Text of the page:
Assemblywoman Cristina Garcia’s hometown of Bell Gardens is so notoriously contaminated by toxic waste sites and freeways stacked with diesel trucks that some residents of nearby towns call it “Bell Garbage.”
Garcia channeled her anger into a successful 2012 Assembly campaign, and today she is in the vanguard of a movement that is redefining environmentalism in California. She and her political allies are warriors for “environmental justice” who argue that Gov. Jerry Brown and state lawmakers should pay more attention to the polluted air and cancer-causing toxins plaguing California’s poor and working-class neighborhoods as they pursue the lofty goal of saving the planet from global warming.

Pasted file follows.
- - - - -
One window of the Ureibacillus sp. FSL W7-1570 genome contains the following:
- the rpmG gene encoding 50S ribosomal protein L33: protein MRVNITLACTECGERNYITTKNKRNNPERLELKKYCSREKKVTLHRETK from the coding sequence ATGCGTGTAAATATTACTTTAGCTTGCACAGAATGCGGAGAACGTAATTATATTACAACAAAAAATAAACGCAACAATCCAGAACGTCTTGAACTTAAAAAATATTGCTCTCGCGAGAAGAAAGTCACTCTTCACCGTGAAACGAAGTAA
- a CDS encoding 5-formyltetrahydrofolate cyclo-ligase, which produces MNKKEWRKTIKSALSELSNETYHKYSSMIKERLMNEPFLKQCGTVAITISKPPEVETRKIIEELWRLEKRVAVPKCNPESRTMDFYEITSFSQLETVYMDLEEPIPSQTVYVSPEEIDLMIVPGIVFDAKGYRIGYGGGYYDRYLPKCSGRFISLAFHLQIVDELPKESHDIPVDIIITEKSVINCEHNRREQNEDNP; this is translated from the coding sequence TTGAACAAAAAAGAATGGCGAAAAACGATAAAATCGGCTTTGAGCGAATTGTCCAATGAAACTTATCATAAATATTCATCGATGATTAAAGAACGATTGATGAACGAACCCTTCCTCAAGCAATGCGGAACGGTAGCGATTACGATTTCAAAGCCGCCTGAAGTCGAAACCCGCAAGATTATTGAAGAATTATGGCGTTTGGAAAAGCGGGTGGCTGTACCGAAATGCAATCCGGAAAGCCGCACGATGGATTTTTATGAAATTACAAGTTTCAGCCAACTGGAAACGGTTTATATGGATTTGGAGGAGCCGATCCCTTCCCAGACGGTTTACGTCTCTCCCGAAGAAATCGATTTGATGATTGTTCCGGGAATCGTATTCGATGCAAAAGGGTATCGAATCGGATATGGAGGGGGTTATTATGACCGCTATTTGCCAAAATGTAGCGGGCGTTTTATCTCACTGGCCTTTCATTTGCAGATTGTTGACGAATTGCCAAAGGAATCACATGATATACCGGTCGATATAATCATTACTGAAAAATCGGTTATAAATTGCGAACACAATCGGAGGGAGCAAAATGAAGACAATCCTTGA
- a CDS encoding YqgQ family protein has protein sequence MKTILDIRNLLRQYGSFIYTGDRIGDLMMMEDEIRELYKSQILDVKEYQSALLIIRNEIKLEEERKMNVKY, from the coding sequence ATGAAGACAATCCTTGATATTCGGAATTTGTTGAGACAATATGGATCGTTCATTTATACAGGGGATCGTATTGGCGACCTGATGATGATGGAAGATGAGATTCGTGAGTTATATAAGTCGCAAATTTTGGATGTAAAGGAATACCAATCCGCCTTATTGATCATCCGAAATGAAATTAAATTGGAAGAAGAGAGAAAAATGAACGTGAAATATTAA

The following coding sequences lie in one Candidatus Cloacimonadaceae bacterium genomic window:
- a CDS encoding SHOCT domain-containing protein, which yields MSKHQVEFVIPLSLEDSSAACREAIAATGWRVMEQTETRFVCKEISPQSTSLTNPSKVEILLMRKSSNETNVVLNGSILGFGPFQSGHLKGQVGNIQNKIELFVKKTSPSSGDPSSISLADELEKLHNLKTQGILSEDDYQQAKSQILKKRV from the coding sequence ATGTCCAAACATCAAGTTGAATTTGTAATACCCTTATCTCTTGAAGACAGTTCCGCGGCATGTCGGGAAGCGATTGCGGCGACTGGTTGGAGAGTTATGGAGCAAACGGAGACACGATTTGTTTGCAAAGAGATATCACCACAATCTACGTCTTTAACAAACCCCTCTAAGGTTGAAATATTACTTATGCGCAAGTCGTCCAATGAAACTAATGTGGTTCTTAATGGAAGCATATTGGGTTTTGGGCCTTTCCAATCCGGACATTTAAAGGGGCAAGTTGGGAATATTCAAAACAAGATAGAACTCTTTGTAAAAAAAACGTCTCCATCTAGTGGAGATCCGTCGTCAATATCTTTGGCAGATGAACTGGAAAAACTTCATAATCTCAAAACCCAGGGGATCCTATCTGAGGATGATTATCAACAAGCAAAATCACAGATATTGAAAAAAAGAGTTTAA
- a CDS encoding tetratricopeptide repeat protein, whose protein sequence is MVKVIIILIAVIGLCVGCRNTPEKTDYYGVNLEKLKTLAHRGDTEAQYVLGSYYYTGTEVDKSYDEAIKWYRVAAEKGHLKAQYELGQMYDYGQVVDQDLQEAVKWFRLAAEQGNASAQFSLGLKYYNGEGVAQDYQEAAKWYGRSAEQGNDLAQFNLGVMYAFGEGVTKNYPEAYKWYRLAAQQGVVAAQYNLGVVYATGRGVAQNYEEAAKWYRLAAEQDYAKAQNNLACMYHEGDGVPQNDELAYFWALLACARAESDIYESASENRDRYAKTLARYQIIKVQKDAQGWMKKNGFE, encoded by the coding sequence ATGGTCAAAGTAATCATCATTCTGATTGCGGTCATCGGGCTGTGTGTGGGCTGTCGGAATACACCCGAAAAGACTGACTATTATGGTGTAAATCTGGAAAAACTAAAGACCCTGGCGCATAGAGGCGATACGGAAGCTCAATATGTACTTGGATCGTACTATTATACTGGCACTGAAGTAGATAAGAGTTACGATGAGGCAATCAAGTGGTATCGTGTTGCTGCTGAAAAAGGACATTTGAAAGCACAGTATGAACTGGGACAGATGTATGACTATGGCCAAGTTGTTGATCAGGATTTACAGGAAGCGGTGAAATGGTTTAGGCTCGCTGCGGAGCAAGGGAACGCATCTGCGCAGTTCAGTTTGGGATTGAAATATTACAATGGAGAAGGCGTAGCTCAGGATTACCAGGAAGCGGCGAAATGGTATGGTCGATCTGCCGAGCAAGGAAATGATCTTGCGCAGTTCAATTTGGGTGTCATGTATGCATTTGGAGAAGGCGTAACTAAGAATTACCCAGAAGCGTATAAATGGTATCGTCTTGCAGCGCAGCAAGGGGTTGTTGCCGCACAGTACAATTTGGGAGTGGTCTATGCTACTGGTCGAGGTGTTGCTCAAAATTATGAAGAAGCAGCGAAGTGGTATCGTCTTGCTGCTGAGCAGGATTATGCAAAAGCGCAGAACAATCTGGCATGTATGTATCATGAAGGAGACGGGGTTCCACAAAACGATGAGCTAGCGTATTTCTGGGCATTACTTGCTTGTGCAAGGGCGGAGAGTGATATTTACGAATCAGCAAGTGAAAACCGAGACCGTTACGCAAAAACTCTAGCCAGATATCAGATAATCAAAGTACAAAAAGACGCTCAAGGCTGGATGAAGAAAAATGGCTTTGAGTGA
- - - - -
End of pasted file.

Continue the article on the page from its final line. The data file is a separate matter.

“We’ve done a lot for this global environment, but we’ve done very little for the needs of these communities,” said Garcia, a Mexican-American who heads the Assembly Natural Resources Committee.
Garcia’s allies in the Legislature include Latino, black and Asian-American Democrats representing districts from Richmond to the Inland Empire who would have felt out of place in California’s lily-white environmental movement that grew up in wealthy coastal communities in the late 1960s and 1970s. Their ranks include two powerful Latino Democrats — Assembly Speaker Anthony Rendon and Senate President Pro Tem Kevin de León — who have lent support and visibility to the cause.
“What’s changing today is the message,” said Assemblyman Eduardo Garcia, D-Coachella, a key player in the movement. “We’re not talking about the extinction of polar bears and the melting of ice caps. We’re talking about people who can’t breathe.”
Read the whole story in the Mercury News